For simulations in which a high degree of realism is desired, the primary goal of the simulation-based educator should be to “suspend disbelief,” allowing students to immerse themselves in learning experiences that most closely match those encountered in real life. Realism can be created in a number ways, such as replicating the environment, documentation, patient monitors, addition of multidisciplinary team members, using actors, limiting instructor involvement during the scenario and requiring the utilization of normal resources (i.e. drawing code drugs and requiring them to be given through an IV to the mannequin).
Benefits of Simulation
With few opportunities for hands-on practice with real patients, certain skills are taught didactically. Limited opportunities to practice skills, especially in pediatrics, impair learner proficiency and performance, erodes provider confidence and increases the chances of medical errors or adverse outcomes.
Incorporating David Kolb’s Experiential Learning Model2, simulation can provide a learning experience that incorporates key elements to make the experience realistic (the simulation) with immediate “real-world” relevance. A major benefit of simulation education in pediatrics is that it increases exposure to acutely ill or injured children in an immersive environment. Simulation provides additional and ongoing opportunities for experience and practice in the assessment and management of children and also enhances the capability for reflection, generalization and application.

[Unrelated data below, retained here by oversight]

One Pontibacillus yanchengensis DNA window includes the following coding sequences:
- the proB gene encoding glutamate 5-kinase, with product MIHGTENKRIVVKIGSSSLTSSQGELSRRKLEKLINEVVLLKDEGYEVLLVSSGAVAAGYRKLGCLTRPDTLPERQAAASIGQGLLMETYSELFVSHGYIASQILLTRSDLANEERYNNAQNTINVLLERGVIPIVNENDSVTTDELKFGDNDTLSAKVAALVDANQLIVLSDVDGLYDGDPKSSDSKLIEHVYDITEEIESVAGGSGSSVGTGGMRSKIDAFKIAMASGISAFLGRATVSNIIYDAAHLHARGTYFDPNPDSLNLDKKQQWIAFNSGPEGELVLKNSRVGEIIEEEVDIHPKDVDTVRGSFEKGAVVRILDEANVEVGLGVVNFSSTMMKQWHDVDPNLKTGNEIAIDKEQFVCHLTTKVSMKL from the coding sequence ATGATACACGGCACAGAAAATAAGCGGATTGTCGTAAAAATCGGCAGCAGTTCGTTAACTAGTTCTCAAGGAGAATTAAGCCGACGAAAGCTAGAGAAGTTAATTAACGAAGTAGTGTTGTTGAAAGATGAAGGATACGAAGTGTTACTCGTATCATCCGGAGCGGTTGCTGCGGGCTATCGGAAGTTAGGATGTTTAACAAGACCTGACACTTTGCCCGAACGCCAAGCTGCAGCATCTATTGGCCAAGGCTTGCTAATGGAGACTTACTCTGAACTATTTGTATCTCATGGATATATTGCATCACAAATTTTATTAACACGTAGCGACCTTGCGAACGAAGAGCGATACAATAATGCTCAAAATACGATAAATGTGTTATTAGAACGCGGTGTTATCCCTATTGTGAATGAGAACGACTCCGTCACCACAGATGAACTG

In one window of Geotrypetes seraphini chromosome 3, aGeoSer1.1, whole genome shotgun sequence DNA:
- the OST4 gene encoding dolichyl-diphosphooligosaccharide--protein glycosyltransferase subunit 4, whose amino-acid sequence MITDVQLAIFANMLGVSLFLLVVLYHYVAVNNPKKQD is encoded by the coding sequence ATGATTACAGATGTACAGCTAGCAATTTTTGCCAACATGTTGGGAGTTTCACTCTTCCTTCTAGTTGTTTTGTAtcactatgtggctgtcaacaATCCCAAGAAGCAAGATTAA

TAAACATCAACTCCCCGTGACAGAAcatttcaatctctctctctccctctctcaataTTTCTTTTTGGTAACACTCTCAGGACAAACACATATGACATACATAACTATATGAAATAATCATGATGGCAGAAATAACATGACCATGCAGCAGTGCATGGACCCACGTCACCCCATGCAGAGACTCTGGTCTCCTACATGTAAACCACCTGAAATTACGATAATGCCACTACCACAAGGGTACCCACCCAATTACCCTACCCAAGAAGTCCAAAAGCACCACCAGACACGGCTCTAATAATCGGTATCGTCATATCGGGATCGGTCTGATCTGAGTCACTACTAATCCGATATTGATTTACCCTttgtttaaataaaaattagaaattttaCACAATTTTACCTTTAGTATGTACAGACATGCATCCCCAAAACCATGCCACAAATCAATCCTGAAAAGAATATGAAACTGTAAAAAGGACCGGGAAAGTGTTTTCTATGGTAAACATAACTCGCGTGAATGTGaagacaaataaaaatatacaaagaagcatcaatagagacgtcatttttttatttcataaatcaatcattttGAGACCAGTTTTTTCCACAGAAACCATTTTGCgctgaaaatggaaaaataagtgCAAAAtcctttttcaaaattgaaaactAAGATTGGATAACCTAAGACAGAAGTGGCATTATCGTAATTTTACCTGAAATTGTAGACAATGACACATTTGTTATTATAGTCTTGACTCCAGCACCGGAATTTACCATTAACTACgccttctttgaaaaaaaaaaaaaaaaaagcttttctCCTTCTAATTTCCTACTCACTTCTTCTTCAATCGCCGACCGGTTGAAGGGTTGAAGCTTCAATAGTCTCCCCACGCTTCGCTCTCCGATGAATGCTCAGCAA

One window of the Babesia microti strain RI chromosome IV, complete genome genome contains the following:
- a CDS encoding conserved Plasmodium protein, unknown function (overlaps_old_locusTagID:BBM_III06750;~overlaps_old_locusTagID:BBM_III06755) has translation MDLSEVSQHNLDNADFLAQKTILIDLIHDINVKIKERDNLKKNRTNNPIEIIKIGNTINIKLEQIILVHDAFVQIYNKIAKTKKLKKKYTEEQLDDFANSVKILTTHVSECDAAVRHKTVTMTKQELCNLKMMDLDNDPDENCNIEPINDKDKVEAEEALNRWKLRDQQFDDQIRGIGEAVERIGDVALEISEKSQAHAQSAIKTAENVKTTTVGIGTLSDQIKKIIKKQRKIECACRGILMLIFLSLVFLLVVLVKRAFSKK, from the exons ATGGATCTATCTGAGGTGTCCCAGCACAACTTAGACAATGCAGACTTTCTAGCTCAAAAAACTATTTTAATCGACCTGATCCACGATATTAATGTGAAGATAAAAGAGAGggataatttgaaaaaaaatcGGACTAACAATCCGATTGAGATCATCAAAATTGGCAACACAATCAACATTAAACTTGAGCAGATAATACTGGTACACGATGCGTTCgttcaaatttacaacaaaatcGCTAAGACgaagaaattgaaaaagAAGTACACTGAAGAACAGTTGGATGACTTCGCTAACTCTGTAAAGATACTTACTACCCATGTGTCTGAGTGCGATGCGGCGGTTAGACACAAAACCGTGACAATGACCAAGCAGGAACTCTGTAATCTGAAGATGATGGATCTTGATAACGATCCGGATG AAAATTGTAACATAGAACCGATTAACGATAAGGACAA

Using simulation for team training, with the incorporation of human factors that contribute to medical errors, may have even greater benefits. The quality of team behavior has been shown to improve following simulation training and may lead to a subsequent reduction in the number of medical errors.
Pediatric Simulationin Atlanta
Over the last several years, there has been a dramatic increase in simulation-based pediatric training and education in greater Atlanta. In July 2009, Emory and
Children’s Healthcare of Atlanta developed the Pediatric Education, Safety and Quality Development Through Simulation (PEDSIM) program to enhance education of residents and other trainees.
PEDSIM facilitates team building and communication in a safe and controlled environment and helps residents and fellows learn to function as team leaders, applying physiologic principles in real time – before actually taking care of children. The Emory Center for Experiential Learning (ExCEL) provides a state-of-the-art facility for residents and fellows to receive task- and scenario-based training.